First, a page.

Whichever team pays the premium for Viviani opens up the door for Bennett, which then opens the floodgates for the hiring of the best leadout men in the business. It's a very similar process fro GC riders as well.

The spotlit stage of Le Tour looks like it will be decision time for a number of riders. Matteo Trentin for example, he's working for Mitchelton-Scott and their leader Adam Yates, but he's off contract and needs to take every opportunity, so a near miss like Stage 5 (where he was third behind Sagan) is a bit of a blow.

More critical still are the decisions facing ageing greats of the sport. Mark Cavendish, Philippe Gilbert, Rui Costa and Luis León Sánchez are all facing choices of a few more years or retirement. 

Cavendish might head to the Tokyo Olympics for a shot that elusive gold medal on the track after being left off the Tour, but for most retirement from road racing involves stepping off the bike competitively.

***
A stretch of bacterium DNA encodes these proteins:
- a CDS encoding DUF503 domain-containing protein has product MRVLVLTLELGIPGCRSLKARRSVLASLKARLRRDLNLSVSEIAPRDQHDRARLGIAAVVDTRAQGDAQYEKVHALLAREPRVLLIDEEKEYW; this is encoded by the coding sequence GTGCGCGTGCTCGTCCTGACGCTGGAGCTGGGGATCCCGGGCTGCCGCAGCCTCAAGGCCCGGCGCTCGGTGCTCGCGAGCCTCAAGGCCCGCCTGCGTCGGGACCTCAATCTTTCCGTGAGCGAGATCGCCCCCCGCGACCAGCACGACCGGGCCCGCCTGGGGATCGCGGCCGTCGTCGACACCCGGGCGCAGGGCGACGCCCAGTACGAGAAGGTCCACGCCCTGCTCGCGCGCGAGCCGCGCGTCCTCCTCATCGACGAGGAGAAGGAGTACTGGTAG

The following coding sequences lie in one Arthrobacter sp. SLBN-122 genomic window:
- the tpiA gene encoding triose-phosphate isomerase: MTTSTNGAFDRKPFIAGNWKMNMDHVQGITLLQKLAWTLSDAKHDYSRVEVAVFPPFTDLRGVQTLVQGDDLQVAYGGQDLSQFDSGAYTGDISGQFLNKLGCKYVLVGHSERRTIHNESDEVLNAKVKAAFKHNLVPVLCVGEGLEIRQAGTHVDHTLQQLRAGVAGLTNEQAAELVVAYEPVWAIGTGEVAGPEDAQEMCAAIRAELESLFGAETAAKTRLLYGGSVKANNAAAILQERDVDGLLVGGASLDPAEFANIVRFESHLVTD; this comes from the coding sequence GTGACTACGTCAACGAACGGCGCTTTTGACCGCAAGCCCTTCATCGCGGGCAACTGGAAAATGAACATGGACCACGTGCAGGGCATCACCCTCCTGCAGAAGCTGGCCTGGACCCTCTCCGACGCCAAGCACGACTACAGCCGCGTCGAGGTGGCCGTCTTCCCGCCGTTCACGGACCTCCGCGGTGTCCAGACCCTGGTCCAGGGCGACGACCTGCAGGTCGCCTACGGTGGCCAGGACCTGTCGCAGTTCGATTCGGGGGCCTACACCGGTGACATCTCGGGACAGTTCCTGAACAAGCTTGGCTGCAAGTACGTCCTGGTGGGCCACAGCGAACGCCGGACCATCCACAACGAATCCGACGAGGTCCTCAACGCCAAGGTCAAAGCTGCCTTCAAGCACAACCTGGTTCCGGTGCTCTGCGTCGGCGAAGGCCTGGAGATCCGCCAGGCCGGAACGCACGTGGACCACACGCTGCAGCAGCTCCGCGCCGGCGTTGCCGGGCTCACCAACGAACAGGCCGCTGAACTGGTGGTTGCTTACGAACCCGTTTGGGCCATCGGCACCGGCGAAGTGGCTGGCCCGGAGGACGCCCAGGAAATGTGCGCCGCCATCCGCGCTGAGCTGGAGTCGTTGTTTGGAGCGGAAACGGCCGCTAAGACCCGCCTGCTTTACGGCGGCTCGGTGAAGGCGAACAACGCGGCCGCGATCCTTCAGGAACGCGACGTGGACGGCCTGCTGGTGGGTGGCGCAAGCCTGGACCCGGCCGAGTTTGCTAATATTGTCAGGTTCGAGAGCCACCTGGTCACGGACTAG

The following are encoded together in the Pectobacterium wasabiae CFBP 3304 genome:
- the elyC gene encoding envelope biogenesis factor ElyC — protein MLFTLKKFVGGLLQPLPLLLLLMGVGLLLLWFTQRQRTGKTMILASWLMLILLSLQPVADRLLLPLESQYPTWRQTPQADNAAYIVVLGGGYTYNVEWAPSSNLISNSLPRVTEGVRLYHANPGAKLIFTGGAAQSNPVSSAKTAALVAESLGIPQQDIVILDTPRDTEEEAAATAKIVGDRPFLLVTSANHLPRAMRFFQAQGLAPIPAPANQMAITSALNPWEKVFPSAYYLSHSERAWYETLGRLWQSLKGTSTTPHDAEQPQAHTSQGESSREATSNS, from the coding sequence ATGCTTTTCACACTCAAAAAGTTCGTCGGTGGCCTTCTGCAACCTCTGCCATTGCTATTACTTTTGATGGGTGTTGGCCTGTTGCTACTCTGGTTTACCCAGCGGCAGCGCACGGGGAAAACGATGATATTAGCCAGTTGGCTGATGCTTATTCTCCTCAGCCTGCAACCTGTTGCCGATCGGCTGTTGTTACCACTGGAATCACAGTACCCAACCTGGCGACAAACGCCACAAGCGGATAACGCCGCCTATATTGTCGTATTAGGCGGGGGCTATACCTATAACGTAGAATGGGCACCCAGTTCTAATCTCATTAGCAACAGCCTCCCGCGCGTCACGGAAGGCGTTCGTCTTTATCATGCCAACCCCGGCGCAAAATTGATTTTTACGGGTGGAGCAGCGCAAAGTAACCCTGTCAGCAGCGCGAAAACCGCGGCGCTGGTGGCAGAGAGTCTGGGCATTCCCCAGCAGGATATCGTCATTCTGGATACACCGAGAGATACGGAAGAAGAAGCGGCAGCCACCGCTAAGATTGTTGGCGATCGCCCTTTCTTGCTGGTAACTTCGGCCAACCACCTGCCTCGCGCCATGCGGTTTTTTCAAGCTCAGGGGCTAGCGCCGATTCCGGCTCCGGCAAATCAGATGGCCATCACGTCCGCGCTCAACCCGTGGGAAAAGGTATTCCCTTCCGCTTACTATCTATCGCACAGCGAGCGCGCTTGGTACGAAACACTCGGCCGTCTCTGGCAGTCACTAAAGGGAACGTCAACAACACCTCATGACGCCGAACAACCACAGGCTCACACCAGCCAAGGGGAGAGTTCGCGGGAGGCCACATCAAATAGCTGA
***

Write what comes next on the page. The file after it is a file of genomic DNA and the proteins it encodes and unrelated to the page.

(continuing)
Rui Costa tried a late attack on Stage 5 of the Tour this year, maybe in 2013 when he won two stages of the Tour de France and the world championships, a move like that goes to the finish and ends with him saluting the win rather than being caught with 1.5 kilometres to go. 

This category of riders have already made their mark on history, they don't need to prove anything, the question for them is whether they are still competitive and can build upon their legacy (and, more cynically, is the pay enough).

The main reason that all these deals get decided at the Tour is because everyone that is anyone in cycling is present in France, meetings are easier to arrange, you can meet up with prospective riders and it's a closer physical proximity where connections are made as opposed to the normal global nature of the cycling industry.

The massive circus that is the Tour de France will continue to be the biggest single factor that gets taken into account when it comes to deciding a rider's future. Riders know this, and the desperation to perform at the biggest race in the world adds that little bit of spice to proceedings.